Law and Liberty—Civil and Religious.
Maoriland Worker, Volume 3, Issue 86, 1 November 1912, Page 8
Law and Liberty—Civil and Religious.
Sermon Preached by the Bishop of Auck'ancl in
Rtiount Eden Gaol, Auckland.
Heard by Union Prisoners and Criticised by Them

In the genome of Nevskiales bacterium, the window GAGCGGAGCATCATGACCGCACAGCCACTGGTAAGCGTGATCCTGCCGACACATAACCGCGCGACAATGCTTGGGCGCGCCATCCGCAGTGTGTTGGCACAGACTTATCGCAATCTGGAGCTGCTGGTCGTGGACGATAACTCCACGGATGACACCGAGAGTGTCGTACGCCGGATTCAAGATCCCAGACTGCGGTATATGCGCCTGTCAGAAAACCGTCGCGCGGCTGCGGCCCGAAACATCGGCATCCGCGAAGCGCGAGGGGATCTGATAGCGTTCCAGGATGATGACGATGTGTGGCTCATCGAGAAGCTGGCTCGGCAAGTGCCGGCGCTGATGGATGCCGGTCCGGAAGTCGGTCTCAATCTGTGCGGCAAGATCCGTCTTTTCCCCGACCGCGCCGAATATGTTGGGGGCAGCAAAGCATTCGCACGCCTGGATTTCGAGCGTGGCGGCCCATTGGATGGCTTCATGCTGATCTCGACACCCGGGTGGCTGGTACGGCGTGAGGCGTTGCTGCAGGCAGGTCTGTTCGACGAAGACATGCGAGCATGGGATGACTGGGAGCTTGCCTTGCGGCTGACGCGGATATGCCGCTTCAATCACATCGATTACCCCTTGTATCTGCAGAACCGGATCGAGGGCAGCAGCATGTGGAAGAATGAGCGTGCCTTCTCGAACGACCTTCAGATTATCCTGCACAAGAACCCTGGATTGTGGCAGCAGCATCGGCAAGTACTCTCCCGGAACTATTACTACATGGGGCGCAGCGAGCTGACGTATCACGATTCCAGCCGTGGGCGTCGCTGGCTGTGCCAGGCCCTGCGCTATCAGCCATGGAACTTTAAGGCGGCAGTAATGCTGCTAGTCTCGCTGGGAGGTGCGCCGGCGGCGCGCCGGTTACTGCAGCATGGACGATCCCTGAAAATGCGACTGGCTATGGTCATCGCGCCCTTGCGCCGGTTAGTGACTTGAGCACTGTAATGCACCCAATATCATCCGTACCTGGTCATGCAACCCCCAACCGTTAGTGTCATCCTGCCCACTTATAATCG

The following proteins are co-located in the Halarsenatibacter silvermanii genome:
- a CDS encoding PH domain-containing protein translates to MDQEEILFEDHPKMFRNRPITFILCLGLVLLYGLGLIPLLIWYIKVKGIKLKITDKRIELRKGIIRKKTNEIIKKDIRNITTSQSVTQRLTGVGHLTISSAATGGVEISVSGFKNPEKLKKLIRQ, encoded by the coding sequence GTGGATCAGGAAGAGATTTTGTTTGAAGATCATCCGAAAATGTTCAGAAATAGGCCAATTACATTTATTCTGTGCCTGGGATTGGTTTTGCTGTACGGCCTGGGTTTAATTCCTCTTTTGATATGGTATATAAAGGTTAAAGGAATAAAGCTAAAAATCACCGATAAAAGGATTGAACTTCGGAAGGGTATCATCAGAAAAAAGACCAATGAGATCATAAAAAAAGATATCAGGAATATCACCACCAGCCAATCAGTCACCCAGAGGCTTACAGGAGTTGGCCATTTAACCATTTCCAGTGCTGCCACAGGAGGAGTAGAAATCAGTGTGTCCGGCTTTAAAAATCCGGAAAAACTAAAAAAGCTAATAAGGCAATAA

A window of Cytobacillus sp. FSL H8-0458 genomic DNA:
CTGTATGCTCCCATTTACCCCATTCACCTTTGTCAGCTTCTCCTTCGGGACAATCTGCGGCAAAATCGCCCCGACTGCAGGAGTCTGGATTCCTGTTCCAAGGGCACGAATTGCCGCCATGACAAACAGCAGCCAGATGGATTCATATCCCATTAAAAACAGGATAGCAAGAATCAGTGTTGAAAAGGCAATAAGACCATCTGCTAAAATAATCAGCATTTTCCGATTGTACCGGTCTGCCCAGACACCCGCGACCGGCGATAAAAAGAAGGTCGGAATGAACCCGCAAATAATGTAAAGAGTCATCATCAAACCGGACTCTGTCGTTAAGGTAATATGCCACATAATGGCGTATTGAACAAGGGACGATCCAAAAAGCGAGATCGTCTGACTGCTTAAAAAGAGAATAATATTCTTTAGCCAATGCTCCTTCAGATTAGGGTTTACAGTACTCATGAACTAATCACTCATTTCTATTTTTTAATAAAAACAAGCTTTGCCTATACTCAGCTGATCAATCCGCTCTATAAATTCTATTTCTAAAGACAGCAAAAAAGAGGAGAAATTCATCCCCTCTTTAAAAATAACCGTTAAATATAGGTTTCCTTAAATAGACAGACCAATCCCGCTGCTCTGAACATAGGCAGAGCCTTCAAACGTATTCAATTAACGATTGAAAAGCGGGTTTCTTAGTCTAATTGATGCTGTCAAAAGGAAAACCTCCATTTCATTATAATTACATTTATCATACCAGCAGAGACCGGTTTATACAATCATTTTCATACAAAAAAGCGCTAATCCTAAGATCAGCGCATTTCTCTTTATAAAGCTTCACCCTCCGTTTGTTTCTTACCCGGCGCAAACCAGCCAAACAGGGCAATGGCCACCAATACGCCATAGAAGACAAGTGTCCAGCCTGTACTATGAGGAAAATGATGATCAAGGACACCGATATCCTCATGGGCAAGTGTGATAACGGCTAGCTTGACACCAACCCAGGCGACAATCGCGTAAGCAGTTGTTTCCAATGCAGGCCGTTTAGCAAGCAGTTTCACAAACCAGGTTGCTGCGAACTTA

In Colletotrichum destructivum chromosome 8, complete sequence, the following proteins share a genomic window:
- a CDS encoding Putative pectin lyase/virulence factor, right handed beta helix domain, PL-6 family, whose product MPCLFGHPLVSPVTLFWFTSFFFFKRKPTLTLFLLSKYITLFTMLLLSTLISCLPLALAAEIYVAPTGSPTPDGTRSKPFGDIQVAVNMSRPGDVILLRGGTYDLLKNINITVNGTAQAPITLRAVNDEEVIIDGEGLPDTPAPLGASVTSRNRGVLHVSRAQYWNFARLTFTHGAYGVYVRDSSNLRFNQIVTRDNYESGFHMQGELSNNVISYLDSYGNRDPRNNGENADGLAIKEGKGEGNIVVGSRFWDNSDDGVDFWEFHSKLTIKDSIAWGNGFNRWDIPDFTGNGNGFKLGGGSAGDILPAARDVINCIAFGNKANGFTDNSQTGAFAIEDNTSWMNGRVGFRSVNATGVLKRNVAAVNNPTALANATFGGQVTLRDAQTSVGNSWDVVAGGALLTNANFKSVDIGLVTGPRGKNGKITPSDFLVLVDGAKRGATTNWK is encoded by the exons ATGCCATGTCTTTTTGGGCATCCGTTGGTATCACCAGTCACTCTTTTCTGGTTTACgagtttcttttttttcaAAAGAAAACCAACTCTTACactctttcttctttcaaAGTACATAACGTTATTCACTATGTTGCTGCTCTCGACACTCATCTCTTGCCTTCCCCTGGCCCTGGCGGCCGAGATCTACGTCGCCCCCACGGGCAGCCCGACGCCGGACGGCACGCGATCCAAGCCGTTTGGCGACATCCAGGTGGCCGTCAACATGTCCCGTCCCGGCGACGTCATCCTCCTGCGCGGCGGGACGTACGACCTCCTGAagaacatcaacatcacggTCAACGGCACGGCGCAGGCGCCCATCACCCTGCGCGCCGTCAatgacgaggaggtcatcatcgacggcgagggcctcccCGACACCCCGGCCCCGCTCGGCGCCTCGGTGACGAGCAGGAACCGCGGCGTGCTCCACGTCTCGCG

"The law is holy and tlio connnaiulment' holy and just and good."— Rom. vii., 12. ''It is impossible to live without law —at least, it is impossible to do so for long. "We are alive this morning because, whilst wo slept, law controlklti' the eartli and that universe which is within our knowledge. All wont on under control, and that control, call wo it physical force or dynamic energy or by what name we wish, was constant and in its constancy lies our security tor life. "And amongst men there was always some species or' law. Strength, what we sometimes call brute strength, was at one time law. The strongest survived, dominated and possessed, while often the weaker, and always the weakest, went to the wall. But AFTER A TIME MEN COMBINED— some of them strong, others not so strong—iii order that renny and not only the few should have the right to live and the right to have. "Now. combination always requires sonii? measure of lav.', and law involves nearly always in the moral sphere both restraint and surrender. As a result of this fact, we find we all are, whether we like it or not, law-makers. "The law which is alike fundamental and universal is that code of law which is made by what WE CALL CONSCIENCE. Evory man in every group of peoples has a conscience, which means he has a stTP-'lnrd of what to him is rit?ht and of what to him is wrong. This conscience is neither identical in evory man nor constant. In sonic it may soom a product of tradition or environment, to others a consequence of what is Called intuitive' conceptions; to some it seems a voice of God. "But te pbint is, look at conscience as you like —either as a reflection of Nature or an instinct of God—its imptilse in a man is to make him a lawmaker at all events for himself and his conduct. "Next there is what I may call a STANDARDISATION OF CONSCIENCE, which may be called command, and the weightiest of these commands are what we call God's commands. They are weightiest because they aro universal. The elemental attitude of the child towards 'command' is resistance. And that child attitude is alas! frequently the attitude of the man towsrds the standardised conscience which issues in the commands of God. It is impossible to explain to a child fully the basis of command—most impossible of all to explain to the young child that the true parents' commands are based on nothing else but love for the child. "Now. at the back of EVERY 'DON'T' OF GOD is the desire to save from pain. God's laws are not arbitrary restrictions; they are the expression of.the permanent desire for our well-being. In other words, they are love. "*■ "Now, the famous man who wrote this letter, St. Paul, Owed a lot to the people to whom he wrote it. The Romans, of all nations of antiquity, were the greatest law-makers. You will remember that Roman law saved him out of the clutches of the WORST LAW IN THE WORLD— that is, mob-law. Once he was in the hands of a frenzied mob, and he was rescued by what we might call the Roman police, and when even they Were, doubtful about him he secured the safety of protection and the liberty of stating his case by the proud claim, 'I am a Roman citizen.' "Next to mob law the worst thing that can happfn to a State is CORRUPT JUSTICE, especially the justice which may he bought by gold. St. Paul's judge hoped 'that money should be given him of Paul,' and he left him unjustly in prison for two years. Roman law came to his rescue when before the next judge St. Paul exercised his right of appeal—'l appeal unto Caesar.' "The rights of a citizen of Rome were to him rights worth having. "But what lies at the basis of citizenship? The highor.t oiHzenshin always means lessened liberty, for citizenship is right up against the man who wants to do what he likes. Citizenship is the surrender of a single liberty for the wider liberty of the many. And CITIZENSHIP IS EXPRESSED THROUGH LAW, arid that is the reason why St. Paul is risht when he says that the law is holy and just and good. The principle of law is the prevention or, at all events, the lessening of harm to yourself and others. " 'But laws.' you say. Van J>p improved.' Yes, most certainly lows can be improved, hut law in tho abstract yon cannot do away with. You cannot improve that out of civilised life. ''A wise man has said: 'Tn nur enspri n«ws for improvement it concerns us to ibe on our guard against the temptation that you con have tho fruit or the flower and yc-t destroy tiv? root.' "Laws, than, are best improved by lnw. But you mri.v r^nh: 'Are there not bad laws?- . Of course, THERE MAY BE BAD LAWS. 'Then am I not right.' you say, 'in resisting a bad law?' You may be: that I at once acknowledge. But I ask how are you going to set about altering laws that are bad. "Rome rren wnnt n flood. 'Destroy lot.' thov cry. Thoy comfort , themselves that in that flood there will (inpo fi nrk in '.vli'"b +V>"v V.n sirwl whHn otWs nori-h. Bvt suMi rJnQ+rnvprs ofton ih tb" rr lr hpld vorv few. I itimh it rnnv h* or "oli'Hcnl mml up f<? to rVstrnv that which mnv involve yourself on/! -"'1 v-1-ol«salp bloi'tinii , out. TW<i id niwnys A pr> TfTTTT~P. V A CT'.TV A TTQN ABOUT DFSTRTTPTTON. You it in the child's life. Tt h tho iniTTicdiato gratification of vmvpr. Rnf dewts are not n n i(Vi. a.-" tho r},i]' discovers too, in its lifdle way. when it has ruthlessly smashed tho toy which will not work. "Now. if yon want to b<; a reformer the first and prpatopt lesson you have to learn is this: that libortv costs a very big nricr Law and librrtv may live tospthnr whore law is the witness of the consent of tho mrmv to restrictions which may benefit the more.